Program Notes

Renée Fleming and Rachmaninoff 

FRI JAN, 10 8 pm 


BOULANGER (1893–1918)

D’un matin du printemps (“Of a Spring Morning”)

RACHMANINOFF (1873-1943)

Concerto No. 2 in C Minor for Piano and Orchestra, Op. 18

  • Moderato
  • Adagio sostenuto
  • Allegro scherzando

HOLMÈS (1847-1903)

La Nuit et l’Amour (“Night and Love”) from Ludus pro Patria (“Patriotic Games”)

R. STRAUSS (1864-1949)

Vier Letzte Lieder (“Four Last Songs”)

  • Frühling (“Spring”): Allegretto
  • September: Andante
  • Beim Schlafengehen (“Going to Sleep”)
  • Im Abendrot (“In the Twilight”): Andante

SAT JAN 11 7 pm 


BOULANGER (1893–1918)

D’un matin du printemps (“Of a Spring Morning”)

R. STRAUSS (1864-1949)

Liebeshymnus (“Hymn of Love”), Op. 32, No. 3

Cäcilie (“Cecily”), Op. 27, No. 2

Morgen (“Morning”), Op. 27, No. 4

RACHMANINOFF (1873-1943)

Concerto No. 2 in C Minor for Piano and Orchestra, Op. 18

  • Moderato
  • Adagio sostenuto
  • Allegro scherzando

FLOTOW (1847-1903)

“The Last Rose of Summer” from Martha (as featured in the film Three Billboards Outside Ebbing, Missouri)

arr. Alexandre Desplat

“You’ll Never Know” (as featured in the film The Shape of Water)


“Love and Love Alone”/“Winter” from The Visit


“Unusual Way” from Nine


“You’ll Never Walk Alone” from Carousel


from Music Director Louis Langrée

Renée Fleming is one of the greatest singers of our time, and it will be a special treat for us all to hear her sing Strauss Lieder, as well as selections from the American Songbook, for our Anniversary Gala weekend. We also welcome Behzod Abduraimov for his debut performance with the CSO. In its 125-year history, the CSO has hosted many renowned composer/performers, including Sergei Rachmaninoff who, in 1910, played his second piano concerto with the CSO. It is fitting, then, to bring this piece to life during our anniversary season alongside pieces by Strauss (who conducted some of his Lieder, accompanying his wife, the soprano Pauline de Ahna, in Cincinnati) and two pieces by oft-forgotten female French composers. Lili Boulanger, sister of Nadia, was a prodigy who died much too early at the age of 24. At age 19, Lili was the first female winner of the Prix de Rome in 1913. Augusta Holmès was a pupil of César Franck, and her compositions caught the attention of Franz Liszt and Camille Saint-Saëns.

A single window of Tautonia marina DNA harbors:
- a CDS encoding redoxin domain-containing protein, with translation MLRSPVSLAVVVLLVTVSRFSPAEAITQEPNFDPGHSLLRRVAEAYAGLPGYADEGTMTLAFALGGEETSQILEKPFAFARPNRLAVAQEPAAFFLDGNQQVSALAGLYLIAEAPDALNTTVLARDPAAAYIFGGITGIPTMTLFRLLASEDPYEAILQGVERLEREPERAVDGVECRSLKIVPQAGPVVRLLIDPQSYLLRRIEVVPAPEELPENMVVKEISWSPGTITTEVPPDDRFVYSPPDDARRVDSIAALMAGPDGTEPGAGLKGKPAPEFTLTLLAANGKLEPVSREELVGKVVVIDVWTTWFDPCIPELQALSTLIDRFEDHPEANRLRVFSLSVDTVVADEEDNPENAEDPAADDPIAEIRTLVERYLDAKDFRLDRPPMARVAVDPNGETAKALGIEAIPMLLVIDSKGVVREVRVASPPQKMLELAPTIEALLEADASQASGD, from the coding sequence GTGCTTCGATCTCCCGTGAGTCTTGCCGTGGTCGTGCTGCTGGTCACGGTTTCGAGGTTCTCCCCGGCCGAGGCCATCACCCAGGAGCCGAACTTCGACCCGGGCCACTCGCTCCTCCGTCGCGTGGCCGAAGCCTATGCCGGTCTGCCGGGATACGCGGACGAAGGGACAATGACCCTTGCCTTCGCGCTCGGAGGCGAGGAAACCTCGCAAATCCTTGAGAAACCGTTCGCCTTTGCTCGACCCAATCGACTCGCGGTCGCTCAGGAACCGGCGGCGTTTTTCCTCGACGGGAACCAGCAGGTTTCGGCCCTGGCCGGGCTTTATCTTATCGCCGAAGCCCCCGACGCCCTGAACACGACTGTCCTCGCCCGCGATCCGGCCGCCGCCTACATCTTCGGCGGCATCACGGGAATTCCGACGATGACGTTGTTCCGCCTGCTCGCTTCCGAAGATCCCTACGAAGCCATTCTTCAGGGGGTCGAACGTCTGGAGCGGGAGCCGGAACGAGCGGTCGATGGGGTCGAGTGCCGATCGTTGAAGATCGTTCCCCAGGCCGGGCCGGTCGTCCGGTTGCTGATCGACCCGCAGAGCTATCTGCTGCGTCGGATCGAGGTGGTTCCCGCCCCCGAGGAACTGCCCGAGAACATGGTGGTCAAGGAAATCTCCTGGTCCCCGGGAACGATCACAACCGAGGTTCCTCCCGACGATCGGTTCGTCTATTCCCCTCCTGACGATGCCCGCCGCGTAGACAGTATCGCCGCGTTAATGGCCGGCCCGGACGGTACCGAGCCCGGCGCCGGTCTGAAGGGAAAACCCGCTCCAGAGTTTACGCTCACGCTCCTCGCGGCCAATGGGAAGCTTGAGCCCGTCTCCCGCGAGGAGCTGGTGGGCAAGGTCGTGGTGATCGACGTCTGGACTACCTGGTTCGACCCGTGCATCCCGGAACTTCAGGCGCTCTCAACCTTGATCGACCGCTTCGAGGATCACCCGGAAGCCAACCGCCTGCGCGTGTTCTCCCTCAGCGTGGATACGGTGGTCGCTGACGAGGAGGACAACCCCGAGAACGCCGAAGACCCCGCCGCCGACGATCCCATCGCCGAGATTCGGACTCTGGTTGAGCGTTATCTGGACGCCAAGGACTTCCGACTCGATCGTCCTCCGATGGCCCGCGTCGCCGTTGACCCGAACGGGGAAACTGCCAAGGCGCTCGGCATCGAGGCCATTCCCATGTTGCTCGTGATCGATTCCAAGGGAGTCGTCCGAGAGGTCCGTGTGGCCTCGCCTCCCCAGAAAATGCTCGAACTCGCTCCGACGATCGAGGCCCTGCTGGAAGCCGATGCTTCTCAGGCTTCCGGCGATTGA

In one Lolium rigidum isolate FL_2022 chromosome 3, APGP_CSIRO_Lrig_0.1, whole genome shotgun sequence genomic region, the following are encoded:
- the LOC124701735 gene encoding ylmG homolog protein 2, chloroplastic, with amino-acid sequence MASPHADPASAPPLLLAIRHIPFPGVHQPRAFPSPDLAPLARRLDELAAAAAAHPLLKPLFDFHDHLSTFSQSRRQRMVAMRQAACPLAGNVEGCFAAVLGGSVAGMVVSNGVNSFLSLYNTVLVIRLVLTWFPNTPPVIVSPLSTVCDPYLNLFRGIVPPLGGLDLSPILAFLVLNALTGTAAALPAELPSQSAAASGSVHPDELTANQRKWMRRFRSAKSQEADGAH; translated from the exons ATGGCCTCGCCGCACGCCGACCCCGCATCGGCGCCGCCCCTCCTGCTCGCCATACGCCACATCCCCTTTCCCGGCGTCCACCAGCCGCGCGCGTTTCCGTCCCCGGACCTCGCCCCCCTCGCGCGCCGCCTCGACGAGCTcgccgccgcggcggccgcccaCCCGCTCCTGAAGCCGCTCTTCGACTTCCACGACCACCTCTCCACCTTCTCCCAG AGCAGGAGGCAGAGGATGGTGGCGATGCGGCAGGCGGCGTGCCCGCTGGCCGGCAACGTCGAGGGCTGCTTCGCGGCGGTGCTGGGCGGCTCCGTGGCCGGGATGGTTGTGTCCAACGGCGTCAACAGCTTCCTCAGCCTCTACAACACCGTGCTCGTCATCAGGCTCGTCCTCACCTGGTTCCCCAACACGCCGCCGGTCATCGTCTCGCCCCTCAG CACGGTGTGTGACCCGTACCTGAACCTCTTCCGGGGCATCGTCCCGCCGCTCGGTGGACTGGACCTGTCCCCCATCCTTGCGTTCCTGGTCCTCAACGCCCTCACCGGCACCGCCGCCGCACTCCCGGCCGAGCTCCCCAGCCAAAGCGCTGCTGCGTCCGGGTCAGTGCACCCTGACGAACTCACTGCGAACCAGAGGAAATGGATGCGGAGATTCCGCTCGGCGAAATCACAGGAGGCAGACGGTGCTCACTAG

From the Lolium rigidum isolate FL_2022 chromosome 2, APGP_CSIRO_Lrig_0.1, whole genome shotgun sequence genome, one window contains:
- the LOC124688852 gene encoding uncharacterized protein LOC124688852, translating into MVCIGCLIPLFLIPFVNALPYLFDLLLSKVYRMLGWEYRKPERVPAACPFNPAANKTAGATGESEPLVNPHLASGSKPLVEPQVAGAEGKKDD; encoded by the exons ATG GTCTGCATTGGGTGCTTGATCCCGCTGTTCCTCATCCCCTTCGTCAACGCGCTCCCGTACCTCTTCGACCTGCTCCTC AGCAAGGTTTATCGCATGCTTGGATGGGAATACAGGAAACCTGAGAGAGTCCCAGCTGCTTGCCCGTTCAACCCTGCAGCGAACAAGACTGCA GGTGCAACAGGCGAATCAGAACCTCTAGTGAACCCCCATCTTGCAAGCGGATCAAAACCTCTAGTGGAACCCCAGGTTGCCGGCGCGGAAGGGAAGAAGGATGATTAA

Antonio Vivaldi

Born: March 4, 1678, Venice, Italy
Died: July 28, 1741, Vienna, Austria


Known for:

  • "The Four Seasons"

D’un matin du printemps (“Of a Spring Morning”)

  • Work composed: 1918
  • Premiere: June 3, 1919 in Paris
  • Instrumentation: 2 flutes, piccolo, 2 oboes, English horn, 2 clarinets, bass clarinet, 2 bassoons, contrabassoon, 4 horns, 3 trumpets, 3 trombones, tuba, castanets, cymbal with timpani stick, small drum, snare drum, suspended cymbals, tambour de Basque, triangle, harp, celeste, strings
  • CSO notable performances: These performances are the work’s CSO subscription premiere.
  • Duration: approx. 5 minutes

An Extraordinary Musical Family

“Though Lili Boulanger died in 1918 at the age of 24,” wrote musicologist David Noakes, “hers was a creative life of more than mere promise; it was a life, at least, of partial fulfillment.” The name of Boulanger was indelibly inscribed into the annals of music by Nadia Boulanger, the 20th-century’s most influential teacher and mentor of composers. Despite her seismic impact on modern music, Nadia never considered herself a composer (“not bad, but useless” is how she dismissed her original works), and firmly held that the family’s creative talent had been inherited by her younger sister, Lili. And considerable talent there was to inherit. The girls’ paternal grandfather, Frédéric, taught cello at the Paris Conservatoire; his wife was the well-known soprano Marie-Julie Boulanger. The couple’s son, Ernest, won the Prix de Rome in 1835, became a successful opera composer in Paris and teacher of singing at the Conservatoire, and was awarded the Légion d’Honneur in 1870. In 1877, he married Raïssa Mychetsky, one of his most talented students, when he was 60 and she 19. Among the family’s friends and regular visitors were Charles Gounod, Gabriel Fauré, Jules Massenet and Camille Saint-Saëns. It was into this privileged musical environment that Nadia was born in 1887; Marie-Juliette Olga (Lili) came along six years later.